As the DJ and producer of one of the world’s biggest Hip Hop acts, DJ Muggs of Cypress Hill is a man of legendary status. With his last studio album ‘Dust’ coming out in 2003 it’s been a long time waiting for the follow up and his new album ‘Bass In Your Face’ has finally reached us with a brand new sound.
Drawing upon more electronic influences, Muggs ventures into the world of dubstep, trap and grime to bring us a whole new string to his bow and we thought it’s only best to get on the phone to the man himself and find out more about this exciting new album.
We discuss how he adapted to the digital world, working with grime artist Dizzee Rascal on the album and find out what his weed of choice is!
Bass In Your Face is out now and you can check out more from DJ Muggs at https://www.facebook.com/DJMUGGS.OG
HTF: So ‘Bass In Your Face’ has come out this Monday in the UK. You pretty happy about that?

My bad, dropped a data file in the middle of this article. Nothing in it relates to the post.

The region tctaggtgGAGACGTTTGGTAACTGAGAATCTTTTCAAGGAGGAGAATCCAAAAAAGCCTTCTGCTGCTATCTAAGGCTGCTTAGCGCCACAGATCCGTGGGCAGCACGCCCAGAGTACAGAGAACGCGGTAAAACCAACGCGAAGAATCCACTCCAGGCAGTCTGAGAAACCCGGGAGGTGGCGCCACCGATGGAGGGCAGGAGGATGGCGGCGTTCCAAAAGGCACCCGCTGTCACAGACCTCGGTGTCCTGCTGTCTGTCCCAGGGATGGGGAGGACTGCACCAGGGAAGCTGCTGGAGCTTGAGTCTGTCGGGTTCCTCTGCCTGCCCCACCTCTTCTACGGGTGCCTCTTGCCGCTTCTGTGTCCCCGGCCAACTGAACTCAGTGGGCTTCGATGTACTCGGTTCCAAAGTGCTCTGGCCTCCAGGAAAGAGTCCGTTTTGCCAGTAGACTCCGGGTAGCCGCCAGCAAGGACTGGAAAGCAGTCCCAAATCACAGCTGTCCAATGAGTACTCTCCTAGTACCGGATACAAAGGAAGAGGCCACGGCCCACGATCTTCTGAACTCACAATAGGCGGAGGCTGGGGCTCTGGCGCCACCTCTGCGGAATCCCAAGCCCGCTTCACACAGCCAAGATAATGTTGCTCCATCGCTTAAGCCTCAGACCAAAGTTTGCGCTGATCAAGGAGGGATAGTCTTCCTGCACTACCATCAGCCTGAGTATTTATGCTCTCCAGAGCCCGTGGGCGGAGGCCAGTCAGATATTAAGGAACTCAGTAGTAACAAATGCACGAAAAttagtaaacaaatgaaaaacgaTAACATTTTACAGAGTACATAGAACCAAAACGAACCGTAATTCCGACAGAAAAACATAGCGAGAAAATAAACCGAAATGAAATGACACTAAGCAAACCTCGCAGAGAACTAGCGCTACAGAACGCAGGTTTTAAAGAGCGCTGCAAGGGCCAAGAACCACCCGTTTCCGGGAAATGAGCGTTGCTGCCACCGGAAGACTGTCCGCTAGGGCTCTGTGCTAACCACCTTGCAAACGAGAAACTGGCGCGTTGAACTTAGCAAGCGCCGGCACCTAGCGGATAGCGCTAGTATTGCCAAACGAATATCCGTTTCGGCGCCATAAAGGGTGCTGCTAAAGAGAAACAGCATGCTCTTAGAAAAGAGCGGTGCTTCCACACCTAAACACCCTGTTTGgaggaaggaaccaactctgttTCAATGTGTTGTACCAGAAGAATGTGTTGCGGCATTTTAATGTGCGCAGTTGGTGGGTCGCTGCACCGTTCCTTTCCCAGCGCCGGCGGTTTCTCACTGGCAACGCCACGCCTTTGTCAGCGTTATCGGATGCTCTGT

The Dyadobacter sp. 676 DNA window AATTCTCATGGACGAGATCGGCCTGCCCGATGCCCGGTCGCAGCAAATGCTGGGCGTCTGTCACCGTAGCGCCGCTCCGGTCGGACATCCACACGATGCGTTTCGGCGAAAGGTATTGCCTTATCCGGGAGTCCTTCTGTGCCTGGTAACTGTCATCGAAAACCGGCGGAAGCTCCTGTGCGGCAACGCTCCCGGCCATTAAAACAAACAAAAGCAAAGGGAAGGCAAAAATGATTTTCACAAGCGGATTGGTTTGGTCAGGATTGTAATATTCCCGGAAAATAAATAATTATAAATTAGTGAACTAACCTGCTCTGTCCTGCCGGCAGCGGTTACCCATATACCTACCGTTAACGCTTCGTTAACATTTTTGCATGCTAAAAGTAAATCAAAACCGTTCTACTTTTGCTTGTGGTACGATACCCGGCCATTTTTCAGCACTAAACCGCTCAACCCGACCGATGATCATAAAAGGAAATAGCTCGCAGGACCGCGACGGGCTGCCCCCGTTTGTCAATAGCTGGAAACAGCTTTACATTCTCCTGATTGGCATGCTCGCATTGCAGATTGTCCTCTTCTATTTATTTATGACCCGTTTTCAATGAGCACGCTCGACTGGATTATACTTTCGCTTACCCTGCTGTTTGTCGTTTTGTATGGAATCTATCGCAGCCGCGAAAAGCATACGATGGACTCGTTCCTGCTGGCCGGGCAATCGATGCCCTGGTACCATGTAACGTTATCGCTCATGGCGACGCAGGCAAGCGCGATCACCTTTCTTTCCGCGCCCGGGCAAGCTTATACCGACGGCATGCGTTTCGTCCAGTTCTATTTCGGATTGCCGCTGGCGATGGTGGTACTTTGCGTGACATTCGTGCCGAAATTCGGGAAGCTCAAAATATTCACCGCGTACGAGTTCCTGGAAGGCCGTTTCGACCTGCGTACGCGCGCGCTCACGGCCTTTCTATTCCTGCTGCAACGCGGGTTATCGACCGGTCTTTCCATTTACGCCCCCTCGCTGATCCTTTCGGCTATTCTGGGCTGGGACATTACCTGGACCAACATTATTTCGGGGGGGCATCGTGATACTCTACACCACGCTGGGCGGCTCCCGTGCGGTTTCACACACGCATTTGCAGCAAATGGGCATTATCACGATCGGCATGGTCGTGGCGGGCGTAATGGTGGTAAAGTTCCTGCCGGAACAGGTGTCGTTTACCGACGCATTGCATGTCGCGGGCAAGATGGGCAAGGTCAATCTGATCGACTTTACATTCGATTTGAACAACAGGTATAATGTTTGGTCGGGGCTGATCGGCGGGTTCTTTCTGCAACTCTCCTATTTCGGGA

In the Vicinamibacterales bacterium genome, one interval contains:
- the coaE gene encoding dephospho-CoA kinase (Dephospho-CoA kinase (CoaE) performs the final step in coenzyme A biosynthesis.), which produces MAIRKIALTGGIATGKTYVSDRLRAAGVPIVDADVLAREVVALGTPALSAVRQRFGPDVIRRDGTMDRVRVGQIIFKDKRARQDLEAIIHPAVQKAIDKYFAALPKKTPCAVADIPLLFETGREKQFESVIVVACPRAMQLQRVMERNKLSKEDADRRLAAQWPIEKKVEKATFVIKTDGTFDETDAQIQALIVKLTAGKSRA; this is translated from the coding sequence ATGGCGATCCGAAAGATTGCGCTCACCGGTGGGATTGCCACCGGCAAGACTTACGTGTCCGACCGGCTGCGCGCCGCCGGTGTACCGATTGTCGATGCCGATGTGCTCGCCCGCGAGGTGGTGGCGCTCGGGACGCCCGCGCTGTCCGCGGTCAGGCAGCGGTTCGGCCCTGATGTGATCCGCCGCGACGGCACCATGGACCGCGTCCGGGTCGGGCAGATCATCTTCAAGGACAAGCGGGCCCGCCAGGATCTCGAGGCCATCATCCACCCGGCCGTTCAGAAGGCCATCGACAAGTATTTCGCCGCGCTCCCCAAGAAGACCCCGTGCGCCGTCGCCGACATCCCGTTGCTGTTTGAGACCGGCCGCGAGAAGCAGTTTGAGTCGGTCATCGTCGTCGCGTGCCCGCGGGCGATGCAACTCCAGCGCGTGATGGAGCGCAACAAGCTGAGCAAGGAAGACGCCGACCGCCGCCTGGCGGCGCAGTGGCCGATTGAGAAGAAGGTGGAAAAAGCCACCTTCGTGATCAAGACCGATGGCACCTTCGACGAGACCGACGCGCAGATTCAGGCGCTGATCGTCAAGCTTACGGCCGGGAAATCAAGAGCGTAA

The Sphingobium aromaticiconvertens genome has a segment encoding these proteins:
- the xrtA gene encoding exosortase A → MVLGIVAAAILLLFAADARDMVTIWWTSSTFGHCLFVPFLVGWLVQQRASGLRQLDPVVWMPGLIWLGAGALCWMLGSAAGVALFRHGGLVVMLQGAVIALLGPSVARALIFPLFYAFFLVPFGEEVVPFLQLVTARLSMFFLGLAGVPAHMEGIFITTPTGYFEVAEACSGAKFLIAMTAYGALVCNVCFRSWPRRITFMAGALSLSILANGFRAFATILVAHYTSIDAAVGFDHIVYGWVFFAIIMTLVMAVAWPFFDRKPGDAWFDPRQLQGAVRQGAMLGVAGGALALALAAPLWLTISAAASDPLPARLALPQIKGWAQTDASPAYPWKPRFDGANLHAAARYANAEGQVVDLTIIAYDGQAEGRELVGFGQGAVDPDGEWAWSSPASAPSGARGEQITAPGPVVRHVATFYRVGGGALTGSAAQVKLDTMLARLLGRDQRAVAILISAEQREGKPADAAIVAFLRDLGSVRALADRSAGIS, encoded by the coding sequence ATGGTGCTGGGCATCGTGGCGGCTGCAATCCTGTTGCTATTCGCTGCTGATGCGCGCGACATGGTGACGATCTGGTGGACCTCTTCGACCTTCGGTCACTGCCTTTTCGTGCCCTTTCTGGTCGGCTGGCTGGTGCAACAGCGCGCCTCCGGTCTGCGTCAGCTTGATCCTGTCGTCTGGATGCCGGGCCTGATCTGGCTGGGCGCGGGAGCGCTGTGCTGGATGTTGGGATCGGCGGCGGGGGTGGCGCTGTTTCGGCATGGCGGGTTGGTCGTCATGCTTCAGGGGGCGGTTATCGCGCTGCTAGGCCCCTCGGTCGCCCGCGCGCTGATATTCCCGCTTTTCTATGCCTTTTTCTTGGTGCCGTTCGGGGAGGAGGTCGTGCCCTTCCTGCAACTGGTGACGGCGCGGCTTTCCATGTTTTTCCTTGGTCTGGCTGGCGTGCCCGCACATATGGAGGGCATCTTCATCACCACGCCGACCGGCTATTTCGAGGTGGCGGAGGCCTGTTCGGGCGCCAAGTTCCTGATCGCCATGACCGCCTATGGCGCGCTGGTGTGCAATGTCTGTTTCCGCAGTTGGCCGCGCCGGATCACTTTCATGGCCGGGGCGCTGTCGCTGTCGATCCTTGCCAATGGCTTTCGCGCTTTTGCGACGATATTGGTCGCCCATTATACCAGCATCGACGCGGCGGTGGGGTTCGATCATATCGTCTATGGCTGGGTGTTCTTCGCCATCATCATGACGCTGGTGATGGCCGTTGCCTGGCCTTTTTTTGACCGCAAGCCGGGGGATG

DM: Yeh I’m happy. It’s been done for a while, I finished it last July, so it’s good to see it out in the UK finally. It came out in America in January.
HTF: With it being finished for so long, are you bored of it already?
DM: Oh I’m so bored of it I’ve already recorded the next EP but I gotta slow down a little bit *laughs*
HTF: How did you find the whole transition to digital as a hip hop artist?
DM: For a long time things started changing into digital. There was one group who were like “We gotta keep it analog” and there was the digital world that was like “This shit’s much easier, you can do everything you can do analog. Everything is in a box”. I had one foot in pretty much both sides and kept making my records and just using the work station as a recording device. But, as time went on and I was checking out different plugins, I slowly started to progress to the digital side, just because it’s so convenient man and I can make my hip-hop shit sound grimy in that workstation so it’s not really a big problem for me. A couple things I had to sit back and learn over time, and I took a few months to just learn this and learn a few things I never really used, like production techniques, for the most part it was just like anything, just apply yourself and you’ll figure it out.